Basic Overview

Cyber-bullying is defined as the use of technology, such as the internet or text messaging to post derogatory or hateful material about another.

Preventing Cyber-Bullying

Cyber bullying can be prevented by telling students to never pass along harmful messages, encourage students to tell a parent or adult about any cyber bullying they are witnessing. At home, parents can supervise time their children spent online. Educating the kids about consequences helps, and teaching them to respect others and to take a stand against bullying also helps prevent cyber bullying.

Stopping Cyber-Bullying

You can stop cyber bullying many ways. If someone bullies you, the bully is usually trying to get a reaction out of you. If you do not respond, you have power over the bully. Also, do not retaliate. Trying to get back at a bully turns you into a bully and it reinforces the bully’s behavior. Not retaliating will avoid the cycle of aggression. It is important to be civil even if it is someone you don’t like.

If you are being cyber bullied, save the evidence. Messages can be saved and shown to someone who can help. You need to do this even if it is a minor matter, in case things begin to escalate. You should talk to a trusted adult. It is always good to involve a parent but if you can’t, talk to a school counselor; sometimes, both are needed. If you are really nervous about saying something, see if there is a way to report the incident anonymously at school.

Reporting Cyber-Bullying

According to the U.S. Department of Homeland Security, law enforcement agencies have different policies; but a good place to start is your local department of FBI branch. If the bullying is school related, find out whether your school subscribes to a system that allows anonymous reports of cyber bullying. Keep record of evidence and present it to officials. Be very specific about the cyberbullying and the victim’s reaction to it. People react to bullying differently, some people only experience embarrassment, while other may experience depression, fear, anger, or become ill, lose sleep, and withdraw from social activities.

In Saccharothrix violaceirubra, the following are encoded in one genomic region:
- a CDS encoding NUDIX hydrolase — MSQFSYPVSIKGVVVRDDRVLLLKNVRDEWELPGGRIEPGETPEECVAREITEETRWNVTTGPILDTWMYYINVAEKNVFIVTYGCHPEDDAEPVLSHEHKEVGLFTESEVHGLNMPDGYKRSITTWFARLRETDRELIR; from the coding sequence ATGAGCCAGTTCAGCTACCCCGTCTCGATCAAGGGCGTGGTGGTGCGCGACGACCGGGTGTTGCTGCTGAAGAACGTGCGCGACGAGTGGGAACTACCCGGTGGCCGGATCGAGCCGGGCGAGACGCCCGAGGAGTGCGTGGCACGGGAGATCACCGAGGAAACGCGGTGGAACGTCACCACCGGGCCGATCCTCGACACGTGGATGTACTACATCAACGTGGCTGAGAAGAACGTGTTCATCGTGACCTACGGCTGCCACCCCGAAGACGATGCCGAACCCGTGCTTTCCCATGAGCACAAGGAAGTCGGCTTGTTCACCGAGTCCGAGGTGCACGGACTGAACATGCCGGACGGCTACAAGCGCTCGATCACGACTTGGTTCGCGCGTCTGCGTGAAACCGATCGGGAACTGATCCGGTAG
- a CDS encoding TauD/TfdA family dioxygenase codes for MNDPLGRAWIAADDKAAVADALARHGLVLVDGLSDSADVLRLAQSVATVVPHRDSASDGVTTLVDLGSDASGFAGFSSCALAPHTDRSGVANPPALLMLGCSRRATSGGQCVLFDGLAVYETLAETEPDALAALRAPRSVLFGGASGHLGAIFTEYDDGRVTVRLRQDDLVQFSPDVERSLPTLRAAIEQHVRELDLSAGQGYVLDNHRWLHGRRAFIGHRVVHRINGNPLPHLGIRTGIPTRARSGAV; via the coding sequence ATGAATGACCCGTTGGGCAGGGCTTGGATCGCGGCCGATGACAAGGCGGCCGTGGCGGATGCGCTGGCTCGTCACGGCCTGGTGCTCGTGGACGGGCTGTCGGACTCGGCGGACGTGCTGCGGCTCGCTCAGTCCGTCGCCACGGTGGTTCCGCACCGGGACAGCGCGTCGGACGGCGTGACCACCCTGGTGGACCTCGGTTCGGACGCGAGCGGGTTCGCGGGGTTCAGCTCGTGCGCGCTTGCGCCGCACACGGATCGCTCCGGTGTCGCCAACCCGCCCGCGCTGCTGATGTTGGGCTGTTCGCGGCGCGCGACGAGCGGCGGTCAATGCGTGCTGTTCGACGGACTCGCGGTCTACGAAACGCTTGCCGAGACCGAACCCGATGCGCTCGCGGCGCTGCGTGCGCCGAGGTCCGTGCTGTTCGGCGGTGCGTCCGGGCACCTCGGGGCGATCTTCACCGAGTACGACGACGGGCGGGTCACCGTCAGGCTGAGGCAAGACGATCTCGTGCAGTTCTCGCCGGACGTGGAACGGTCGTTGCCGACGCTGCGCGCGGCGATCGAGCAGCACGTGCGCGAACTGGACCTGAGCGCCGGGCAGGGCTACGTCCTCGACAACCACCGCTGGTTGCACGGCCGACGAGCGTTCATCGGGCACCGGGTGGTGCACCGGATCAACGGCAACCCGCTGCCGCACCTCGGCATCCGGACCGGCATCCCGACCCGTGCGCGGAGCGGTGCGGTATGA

Responding To It

First Save any emails/IM’s/text messages or print out/take a screen shot of the content on the internet as evidence. Second report the incident to someone at your school-they should conduct a prompt investigation. Third, block the e-mail addresses and cell phone numbers of people who are sending unwanted messages; if the messages continue, an adult family member can help you to change your phone numbers, e-mail addresses or screen names.

Parental Resources

Cyber Tipline - parents can report crimes against children, mainly those crimes that have something to do with sexual exploitation. This website has links to other parent resources on cyber bullying.

GoGoStat Parental Guidance is a free social media application that enables parents to monitor potentially unsafe activity on Facebook. Parental Guidance notifies you when your child’s personal profile could compromise your family security or privacy, tells you who is “friended” (including their ages and locations), when messages are referencing certain risky terms, and if threatening or risky photos are posted.